Why visit Turkmenistan? Most of my friends know where it is (I have well-traveled friends), but still the most common question I got when I tell them about my Turkmenistan trip was, “What’s there to do in Turkmenistan?” I honestly didn’t know it myself – not until after I booked my trip.
I knew that I wanted to explore Central Asia in 2018 but I didn’t quite know where to start. Should I go to Uzbekistan to oggle its amazing architecture? Or Kyrgyzstan to go tramping its mountains? Or going on roadtripping in Tajikistan’s Pamir mountains? When I learned that joining a tour is required to travel Turkmenistan, the decision was made for me. Going on an organized tour is as easy as signing up and I chose the easy way out. So I thought, “Well, Turkmenistan it is.”
Even though it might’ve started out as laziness, the more I learned about Turkmenistan, the more excited I got about my visit. It sounds so different from any other place I’ve been to. It’s the most isolated of all the “-stan” countries and the most eccentric. It has a dash of North Korea’s cult personality of its leader mixed with persistent legacy of Soviet rule. Ashgabat, the showcase capital city is a prime example of this. Turkmenistan is also the home of a fiery pit called “Gates of Hell” which I’d wanted to see in person ever since I saw its entry in Atlas Obscura.
How Much Turkmenistan Travel Cost
$1095 (including ~$200 single supplement) for 8 days in Turkmenistan. Transportation, accommodation, and some meals are included.
Extension to Mary and Merv is $339 (I didn’t do this).
The tour company I used is Travel Notoria.
Turkmenistan Travel Visa
All foreigners are required to have a visa. Unless you’re a holder of a transit visa, you will also need to travel with an accredited guide at all times.
Approval rate is quite low – as of this writing around 50% – and requirements are changing constantly. In general though, you will need to genuinely show that you have to go through Turkmenistan on your way somewhere else. It also limits your visit to a max of 5 days.
You will need a Letter of Invitation or LOI from a licensed Turkmenistan travel agency. The LOI itself took around 3 weeks to process and it didn’t cost me anything to obtain it. Once you get the LOI, getting the visa itself is a formality consisting of paying the fee and paperwork.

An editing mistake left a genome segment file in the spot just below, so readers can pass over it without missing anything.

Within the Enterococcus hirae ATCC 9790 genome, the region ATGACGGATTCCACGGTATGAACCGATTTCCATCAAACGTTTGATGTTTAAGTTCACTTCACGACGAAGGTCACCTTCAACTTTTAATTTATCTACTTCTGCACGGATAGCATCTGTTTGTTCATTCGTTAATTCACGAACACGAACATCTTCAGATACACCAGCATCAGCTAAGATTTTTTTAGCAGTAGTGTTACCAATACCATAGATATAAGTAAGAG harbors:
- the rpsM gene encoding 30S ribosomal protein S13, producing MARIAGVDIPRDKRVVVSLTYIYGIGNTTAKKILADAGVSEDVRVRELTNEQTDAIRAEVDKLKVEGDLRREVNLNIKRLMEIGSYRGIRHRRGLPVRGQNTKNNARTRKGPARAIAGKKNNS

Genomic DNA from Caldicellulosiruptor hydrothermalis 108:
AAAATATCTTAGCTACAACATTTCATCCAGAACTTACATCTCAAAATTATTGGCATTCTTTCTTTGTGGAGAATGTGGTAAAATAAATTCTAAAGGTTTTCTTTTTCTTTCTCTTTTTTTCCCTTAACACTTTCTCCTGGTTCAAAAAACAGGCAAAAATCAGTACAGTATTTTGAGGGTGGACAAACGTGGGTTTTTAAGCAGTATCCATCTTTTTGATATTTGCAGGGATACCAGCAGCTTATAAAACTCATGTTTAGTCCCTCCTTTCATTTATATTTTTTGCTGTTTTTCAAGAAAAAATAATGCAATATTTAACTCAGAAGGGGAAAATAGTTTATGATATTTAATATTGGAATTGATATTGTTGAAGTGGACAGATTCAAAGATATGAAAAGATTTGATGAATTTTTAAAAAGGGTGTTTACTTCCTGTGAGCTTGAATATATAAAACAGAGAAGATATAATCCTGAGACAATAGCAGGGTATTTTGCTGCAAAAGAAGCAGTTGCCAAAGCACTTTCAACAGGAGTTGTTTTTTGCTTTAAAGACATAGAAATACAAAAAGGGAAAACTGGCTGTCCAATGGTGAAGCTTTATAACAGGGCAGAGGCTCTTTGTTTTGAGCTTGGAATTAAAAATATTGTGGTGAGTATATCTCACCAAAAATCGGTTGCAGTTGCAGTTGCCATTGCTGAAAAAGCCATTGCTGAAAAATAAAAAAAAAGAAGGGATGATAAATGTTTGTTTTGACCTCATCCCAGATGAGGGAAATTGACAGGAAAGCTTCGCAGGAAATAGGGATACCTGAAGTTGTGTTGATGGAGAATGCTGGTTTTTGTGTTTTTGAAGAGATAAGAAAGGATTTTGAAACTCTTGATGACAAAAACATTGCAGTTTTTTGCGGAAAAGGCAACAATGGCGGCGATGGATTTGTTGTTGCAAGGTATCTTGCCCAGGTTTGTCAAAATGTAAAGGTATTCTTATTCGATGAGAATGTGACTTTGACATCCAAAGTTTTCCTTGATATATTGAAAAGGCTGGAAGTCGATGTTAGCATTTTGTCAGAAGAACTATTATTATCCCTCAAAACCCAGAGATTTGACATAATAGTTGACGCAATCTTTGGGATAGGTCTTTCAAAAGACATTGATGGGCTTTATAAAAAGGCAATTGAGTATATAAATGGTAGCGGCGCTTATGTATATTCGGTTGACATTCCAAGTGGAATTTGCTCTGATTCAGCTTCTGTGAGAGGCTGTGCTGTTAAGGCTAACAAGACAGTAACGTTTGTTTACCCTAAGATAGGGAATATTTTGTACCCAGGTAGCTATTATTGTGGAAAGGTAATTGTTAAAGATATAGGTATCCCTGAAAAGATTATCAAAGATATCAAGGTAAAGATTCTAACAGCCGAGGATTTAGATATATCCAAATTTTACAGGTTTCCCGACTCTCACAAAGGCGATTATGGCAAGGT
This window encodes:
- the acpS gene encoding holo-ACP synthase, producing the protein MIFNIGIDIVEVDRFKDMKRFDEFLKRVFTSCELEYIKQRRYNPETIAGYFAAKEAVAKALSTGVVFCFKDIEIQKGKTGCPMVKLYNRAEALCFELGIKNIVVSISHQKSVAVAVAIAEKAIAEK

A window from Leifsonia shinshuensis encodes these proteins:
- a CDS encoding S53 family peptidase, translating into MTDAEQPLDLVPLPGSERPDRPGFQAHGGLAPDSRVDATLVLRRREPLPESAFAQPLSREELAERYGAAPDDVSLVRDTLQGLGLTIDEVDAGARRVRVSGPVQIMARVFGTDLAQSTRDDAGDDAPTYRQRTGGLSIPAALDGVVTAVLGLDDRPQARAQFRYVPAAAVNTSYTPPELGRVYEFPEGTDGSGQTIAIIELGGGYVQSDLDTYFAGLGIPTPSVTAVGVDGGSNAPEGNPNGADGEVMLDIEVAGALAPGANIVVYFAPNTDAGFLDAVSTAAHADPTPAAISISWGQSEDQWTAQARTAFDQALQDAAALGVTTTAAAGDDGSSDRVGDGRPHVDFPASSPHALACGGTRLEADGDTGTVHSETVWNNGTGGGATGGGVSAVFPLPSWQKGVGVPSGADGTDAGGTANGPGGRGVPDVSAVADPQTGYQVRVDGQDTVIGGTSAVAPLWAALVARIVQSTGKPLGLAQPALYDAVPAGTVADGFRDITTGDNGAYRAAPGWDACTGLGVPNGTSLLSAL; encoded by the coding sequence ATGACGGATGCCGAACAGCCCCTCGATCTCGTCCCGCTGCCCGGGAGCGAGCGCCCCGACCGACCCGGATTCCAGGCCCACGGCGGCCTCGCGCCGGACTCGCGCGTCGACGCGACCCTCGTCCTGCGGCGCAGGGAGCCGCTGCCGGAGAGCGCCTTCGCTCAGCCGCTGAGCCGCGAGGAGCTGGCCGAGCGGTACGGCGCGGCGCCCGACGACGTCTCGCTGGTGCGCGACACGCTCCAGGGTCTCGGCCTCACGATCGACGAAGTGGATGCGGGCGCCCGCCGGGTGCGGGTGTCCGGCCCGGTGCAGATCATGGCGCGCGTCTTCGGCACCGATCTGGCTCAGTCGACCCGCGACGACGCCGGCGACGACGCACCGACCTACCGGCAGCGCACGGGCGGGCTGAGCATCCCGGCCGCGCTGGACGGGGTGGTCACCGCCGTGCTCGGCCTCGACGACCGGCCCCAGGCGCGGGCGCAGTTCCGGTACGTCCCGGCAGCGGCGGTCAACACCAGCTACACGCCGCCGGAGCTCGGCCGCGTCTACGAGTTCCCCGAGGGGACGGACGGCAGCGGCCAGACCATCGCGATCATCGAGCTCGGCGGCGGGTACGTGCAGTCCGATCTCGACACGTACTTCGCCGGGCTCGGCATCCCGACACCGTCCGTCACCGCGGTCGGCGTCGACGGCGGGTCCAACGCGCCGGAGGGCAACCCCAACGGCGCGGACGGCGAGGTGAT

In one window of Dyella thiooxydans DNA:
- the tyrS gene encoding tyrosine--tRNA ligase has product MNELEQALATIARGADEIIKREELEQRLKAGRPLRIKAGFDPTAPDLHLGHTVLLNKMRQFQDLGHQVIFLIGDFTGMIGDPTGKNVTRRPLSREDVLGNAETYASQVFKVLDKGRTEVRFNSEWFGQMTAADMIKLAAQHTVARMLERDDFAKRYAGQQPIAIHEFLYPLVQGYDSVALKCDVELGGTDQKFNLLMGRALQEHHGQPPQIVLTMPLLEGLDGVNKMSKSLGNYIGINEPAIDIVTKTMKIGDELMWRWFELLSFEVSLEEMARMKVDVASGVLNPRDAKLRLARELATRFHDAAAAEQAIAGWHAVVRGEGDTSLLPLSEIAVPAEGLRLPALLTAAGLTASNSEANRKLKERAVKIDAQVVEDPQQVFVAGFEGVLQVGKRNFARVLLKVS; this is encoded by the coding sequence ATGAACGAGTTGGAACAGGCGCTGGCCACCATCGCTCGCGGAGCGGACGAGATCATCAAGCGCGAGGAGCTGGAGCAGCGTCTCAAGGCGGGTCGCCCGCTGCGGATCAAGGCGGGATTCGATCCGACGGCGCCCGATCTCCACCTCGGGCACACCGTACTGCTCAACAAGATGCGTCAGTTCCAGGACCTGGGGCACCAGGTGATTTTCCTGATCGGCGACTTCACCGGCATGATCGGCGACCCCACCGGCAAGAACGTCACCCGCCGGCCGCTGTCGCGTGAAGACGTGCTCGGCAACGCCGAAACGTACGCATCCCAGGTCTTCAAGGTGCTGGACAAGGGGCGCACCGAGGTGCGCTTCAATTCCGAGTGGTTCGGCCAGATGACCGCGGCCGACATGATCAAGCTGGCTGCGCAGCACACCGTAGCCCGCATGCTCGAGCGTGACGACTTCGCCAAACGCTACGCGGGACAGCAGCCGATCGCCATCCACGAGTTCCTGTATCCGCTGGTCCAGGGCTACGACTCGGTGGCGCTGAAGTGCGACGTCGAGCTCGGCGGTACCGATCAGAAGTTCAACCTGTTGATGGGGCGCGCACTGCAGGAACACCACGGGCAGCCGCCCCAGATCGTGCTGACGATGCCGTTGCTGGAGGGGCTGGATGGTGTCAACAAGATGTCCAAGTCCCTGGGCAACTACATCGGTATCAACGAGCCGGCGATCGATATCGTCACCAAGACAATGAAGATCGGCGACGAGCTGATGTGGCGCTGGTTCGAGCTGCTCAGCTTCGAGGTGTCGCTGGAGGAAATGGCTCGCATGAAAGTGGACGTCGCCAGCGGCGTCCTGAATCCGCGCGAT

You can get visa-on-arrival in Ashgabat airport or from any Turkmenistan embassy. I chose to get mine from the Turkmenistan embassy in DC. Not only is it cheaper, I also like the idea of having the visa already on hand. It was a very simple process and it took one week (I chose expedited) to get my passport back with the visa attached. Once at the airport, you have to line up and pay an additional $14 for an entry card.
Flight to Turkmenistan
I flew Emirates to Dubai and then Turkmenistan Airlines from Dubai to Ashgabat. I found out that I could add a very long layover in Dubai with no extra cost. Since I’d never been to Dubai before, it was a no-brainer. Can’t say no to 2-for-1 flight deals 🙂
Money in Turkmenistan
The local currency is Turkmenistan manats. There’s no ATM and credit cards are rarely accepted so I had to bring all the cash I needed into the country. You can exchange money in banks or hotels at the official rate, but you can get such a much better rate in the black market. How much better? Well, in March 2018 it was 4 times better. Crazy, right? Our group was told that we needed $20/day in Turkmenistan, but because of the much higher exchange rate in the black market we ended up needing so much less. You can’t get exchange Turkmenistan manats back, so make sure you only exchange what you think you’ll need.
How much manat/day do you need in Turkmenistan?
If you join a tour, the price will include accommodation, entrance fees, and transport. Once in Turkmenistan you’ll only be responsible for food and personal expenses. Food is about 10-25 manats including drink. In March 2018, the black market rate was 1 USD = 11 manats, so that came out to be ~$1-2 per meal. This makes Turkmenistan quite affordable. You’ll also be charged an additional $2/night at your hotel that is not included in the tour price. Tourist tax of some sort, I guess.
However the exchange rate fluctuates constantly so your cost might vary.
Where to buy manat in the black market
Airport – they will find you. If you want more information about this, PM me and I’ll tell you more.
Internet in Turkmenistan